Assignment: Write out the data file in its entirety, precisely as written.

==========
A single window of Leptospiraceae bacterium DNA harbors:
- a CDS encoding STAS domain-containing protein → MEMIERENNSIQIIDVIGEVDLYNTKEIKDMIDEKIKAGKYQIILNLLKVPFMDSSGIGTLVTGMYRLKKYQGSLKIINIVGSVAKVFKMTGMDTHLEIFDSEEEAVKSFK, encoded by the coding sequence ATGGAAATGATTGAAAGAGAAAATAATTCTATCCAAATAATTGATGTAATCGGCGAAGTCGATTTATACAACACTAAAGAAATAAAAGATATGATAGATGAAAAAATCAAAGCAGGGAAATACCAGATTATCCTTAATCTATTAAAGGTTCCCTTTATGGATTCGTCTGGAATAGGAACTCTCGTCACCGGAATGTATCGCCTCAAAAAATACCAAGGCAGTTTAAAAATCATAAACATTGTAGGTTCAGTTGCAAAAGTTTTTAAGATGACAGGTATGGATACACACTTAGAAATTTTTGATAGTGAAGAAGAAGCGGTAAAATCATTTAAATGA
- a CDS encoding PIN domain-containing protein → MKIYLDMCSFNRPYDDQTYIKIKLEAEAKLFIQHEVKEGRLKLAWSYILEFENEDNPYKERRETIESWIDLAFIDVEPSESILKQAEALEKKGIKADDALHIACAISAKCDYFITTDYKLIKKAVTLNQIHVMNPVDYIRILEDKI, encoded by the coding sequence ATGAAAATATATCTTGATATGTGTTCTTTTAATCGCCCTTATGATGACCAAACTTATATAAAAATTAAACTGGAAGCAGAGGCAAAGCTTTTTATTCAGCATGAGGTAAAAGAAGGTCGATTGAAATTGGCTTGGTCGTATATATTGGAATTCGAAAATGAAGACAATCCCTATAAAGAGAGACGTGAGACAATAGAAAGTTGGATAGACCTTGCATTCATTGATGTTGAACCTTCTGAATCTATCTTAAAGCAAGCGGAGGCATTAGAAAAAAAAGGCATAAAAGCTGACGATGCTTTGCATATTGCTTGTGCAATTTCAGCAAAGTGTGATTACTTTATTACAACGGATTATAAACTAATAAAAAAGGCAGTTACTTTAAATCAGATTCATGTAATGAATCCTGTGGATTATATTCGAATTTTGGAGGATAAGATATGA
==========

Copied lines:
A single window of Leptospiraceae bacterium DNA harbors:
- a CDS encoding STAS domain-containing protein → MEMIERENNSIQIIDVIGEVDLYNTKEIKDMIDEKIKAGKYQIILNLLKVPFMDSSGIGTLVTGMYRLKKYQGSLKIINIVGSVAKVFKMTGMDTHLEIFDSEEEAVKSFK, encoded by the coding sequence ATGGAAATGATTGAAAGAGAAAATAATTCTATCCAAATAATTGATGTAATCGGCGAAGTCGATTTATACAACACTAAAGAAATAAAAGATATGATAGATGAAAAAATCAAAGCAGGGAAATACCAGATTATCCTTAATCTATTAAAGGTTCCCTTTATGGATTCGTCTGGAATAGGAACTCTCGTCACCGGAATGTATCGCCTCAAAAAATACCAAGGCAGTTTAAAAATCATAAACATTGTAGGTTCAGTTGCAAAAGTTTTTAAGATGACAGGTATGGATACACACTTAGAAATTTTTGATAGTGAAGAAGAAGCGGTAAAATCATTTAAATGA
- a CDS encoding PIN domain-containing protein → MKIYLDMCSFNRPYDDQTYIKIKLEAEAKLFIQHEVKEGRLKLAWSYILEFENEDNPYKERRETIESWIDLAFIDVEPSESILKQAEALEKKGIKADDALHIACAISAKCDYFITTDYKLIKKAVTLNQIHVMNPVDYIRILEDKI, encoded by the coding sequence ATGAAAATATATCTTGATATGTGTTCTTTTAATCGCCCTTATGATGACCAAACTTATATAAAAATTAAACTGGAAGCAGAGGCAAAGCTTTTTATTCAGCATGAGGTAAAAGAAGGTCGATTGAAATTGGCTTGGTCGTATATATTGGAATTCGAAAATGAAGACAATCCCTATAAAGAGAGACGTGAGACAATAGAAAGTTGGATAGACCTTGCATTCATTGATGTTGAACCTTCTGAATCTATCTTAAAGCAAGCGGAGGCATTAGAAAAAAAAGGCATAAAAGCTGACGATGCTTTGCATATTGCTTGTGCAATTTCAGCAAAGTGTGATTACTTTATTACAACGGATTATAAACTAATAAAAAAGGCAGTTACTTTAAATCAGATTCATGTAATGAATCCTGTGGATTATATTCGAATTTTGGAGGATAAGATATGA